Like every person, every building is unique. So how can you easily, affordably and reliably reduce the energy consumption of something so complex? An American start up delivers a digitial solution.
When it comes to reducing energy consumption, we can all do our little part to save electricity by being proactive in our homes - whether its as simple as turning off lights, or only purchasing energy-efficient appliances. For commercial buildings, however, reducing power consumption is a trickier task that requires an in-depth look at how an entire building functions. But with the energy used to cool, heat and light buildings thought to be responsible for 28% of all carbon emissions in the world, it's crucial that the issue is tackled, as quickly and effectively as possible. Now one company is looking to provide that service and almost entirely within a digital space.
Commercial and public buildings, such as offices, hospitals and universities, often come with unique challenges when it comes to reducing energy use. Frequently, these buildings have higher energy demands due to high-density occupancy, air conditioning, heating and power hungry appliances such as computer servers. These issues are further compounded by the fact these buildings tend to be larger and are potentially split into different sections and between different organisations.
That’s where the company Bractlet comes in. Operating out of Austin, Texas, Bractlet works for companies and building owners who want to reduce their energy consumption by carrying out a full survey and diagnosis of their buildings. They then create an accurate ‘digital twin’ which can be used to carry out real-time simulations in order to locate areas of potential improvement. This allows their clients to experiment with different pieces of technology or methods without having to go through the expense and rigmarole of having them actually installed. In some cases, products designed to reduce power usage can be ineffective if installed incorrectly, or not within an optimal position within a building's infrastructure. In a worst case scenario, they could even end up actually increasing the building's power use. By providing a digital experimentation space, Bractlet hopes to remove these issues from the equation, giving building owners more options and more peace of mind.
In an article in Scientific American, the company’s CEO, Alec Manfre, compared the role of Bractlet to that of a surgeon - a professional who works through a data-backed diagnosis system before identifying problems and offering solutions.
Creating a Digital Test Subject
Central to the approach is understanding that each building - like each person - is a unique ecosystem that will have its own particular quirks and irregularities. In this sense, there is no one-fits-all solution to reducing a large building's energy consumption. To first assess the building, Bractlet uses a variety of tools to gain large amounts of information about a particular building. This can include interviews with building owners, studying architectural documents and looking over occupancy rates, although there is also a strong technological element. Through the use of its own Internet of Things enabled sensors and power meters, Bractlet is able to read the vital signs of a building with their advanced "Intelligence Engine". This energy-modelling technology brings together all kinds of different sources of both historical and real-time data together (including utility bills, architectural documents, weather and live electrical consumption data).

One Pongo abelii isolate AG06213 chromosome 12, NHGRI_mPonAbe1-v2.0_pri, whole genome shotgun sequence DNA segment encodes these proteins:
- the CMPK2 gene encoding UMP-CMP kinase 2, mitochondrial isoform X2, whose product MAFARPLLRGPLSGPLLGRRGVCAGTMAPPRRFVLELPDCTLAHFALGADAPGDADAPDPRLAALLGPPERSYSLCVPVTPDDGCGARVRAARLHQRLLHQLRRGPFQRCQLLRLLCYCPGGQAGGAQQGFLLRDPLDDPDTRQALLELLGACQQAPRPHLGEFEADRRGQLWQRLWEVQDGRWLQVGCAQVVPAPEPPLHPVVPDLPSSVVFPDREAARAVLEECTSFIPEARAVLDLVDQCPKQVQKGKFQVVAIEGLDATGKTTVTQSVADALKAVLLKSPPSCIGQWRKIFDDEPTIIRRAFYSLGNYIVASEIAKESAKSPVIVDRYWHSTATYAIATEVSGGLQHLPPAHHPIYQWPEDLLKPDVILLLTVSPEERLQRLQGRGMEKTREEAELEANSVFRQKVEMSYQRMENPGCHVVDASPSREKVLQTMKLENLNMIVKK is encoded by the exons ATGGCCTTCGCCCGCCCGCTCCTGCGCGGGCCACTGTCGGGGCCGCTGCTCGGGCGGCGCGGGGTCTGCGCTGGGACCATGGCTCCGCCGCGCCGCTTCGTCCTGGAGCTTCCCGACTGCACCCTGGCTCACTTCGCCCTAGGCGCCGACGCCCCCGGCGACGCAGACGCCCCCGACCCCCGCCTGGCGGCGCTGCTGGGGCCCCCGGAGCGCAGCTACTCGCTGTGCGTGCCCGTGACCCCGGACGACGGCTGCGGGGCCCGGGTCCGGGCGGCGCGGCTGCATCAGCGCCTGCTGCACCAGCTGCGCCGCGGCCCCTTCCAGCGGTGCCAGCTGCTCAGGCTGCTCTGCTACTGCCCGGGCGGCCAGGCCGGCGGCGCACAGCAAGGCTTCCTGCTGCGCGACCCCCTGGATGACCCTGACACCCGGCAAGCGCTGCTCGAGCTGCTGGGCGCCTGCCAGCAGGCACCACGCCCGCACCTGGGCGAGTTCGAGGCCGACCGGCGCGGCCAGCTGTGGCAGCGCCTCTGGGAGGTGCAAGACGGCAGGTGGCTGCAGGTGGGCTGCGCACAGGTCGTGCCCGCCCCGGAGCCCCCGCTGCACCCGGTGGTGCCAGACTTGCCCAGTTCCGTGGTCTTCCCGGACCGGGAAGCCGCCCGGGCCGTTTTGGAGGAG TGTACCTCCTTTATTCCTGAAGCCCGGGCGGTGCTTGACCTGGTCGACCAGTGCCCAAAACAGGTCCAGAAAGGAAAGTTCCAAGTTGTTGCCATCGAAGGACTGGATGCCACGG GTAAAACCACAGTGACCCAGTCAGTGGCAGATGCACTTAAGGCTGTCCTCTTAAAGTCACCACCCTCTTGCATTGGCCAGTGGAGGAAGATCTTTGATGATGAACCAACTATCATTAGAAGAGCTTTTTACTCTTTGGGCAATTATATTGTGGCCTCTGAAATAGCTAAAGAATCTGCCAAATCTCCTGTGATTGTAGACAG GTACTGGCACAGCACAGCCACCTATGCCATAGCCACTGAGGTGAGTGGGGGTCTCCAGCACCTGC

This information is then used to create a ‘digital twin’ (a physics-based simulation model) of the building that is, in power-use terms, identical to the real building. Using this twin, various simulations can be conducted which can experiment with equipment and software in an entirely virtual space. Once the most efficient match has been found, the simulation can be brought to life in the actual building. To tackle this ambitious task, AI is used to automate the analytics and processes as much as possible.
This a major departure from previous manual survey and analysis methods, with the developers claiming that their technology can develop models much faster than other available solutions. According to Manfre, Bractlet is able to simulate a building’s functions with a 98-99 percent accuracy, and the suggested energy-saving measures they come up with (whether it's equipment replacements, onsite generation, or energy storage) usually resulting in a 30 percent cost reduction for clients.
Unlike other companies which run similar services, Bractlet also claims not to take a percentage of the equipment sold, meaning it should provide the best objective advice for clients, and all within one platform. Currently, Bractlet is limiting its operations to the Austin and Texas area, however it is looking to expand further across the United States.
Bractlet is confident that their technology helps saves building owners save money and energy costs (apparently payback can come in under a year). This confidence - that investing in energy efficiency can pay off both in terms of energy and money saved - will hopefully break down one of the main barriers currently stopping building owners from taking that step. And this kind of service is set to only become more pertinent as the climate crisis continues. Several American cities have already introduced legislation requiring commercial buildings to reduce their electrical footprint. For example, New York has demanded large buildings reduce emissions by 40 percent by 2030, while similar regulations have also passed in Los Angeles and Washington D.C..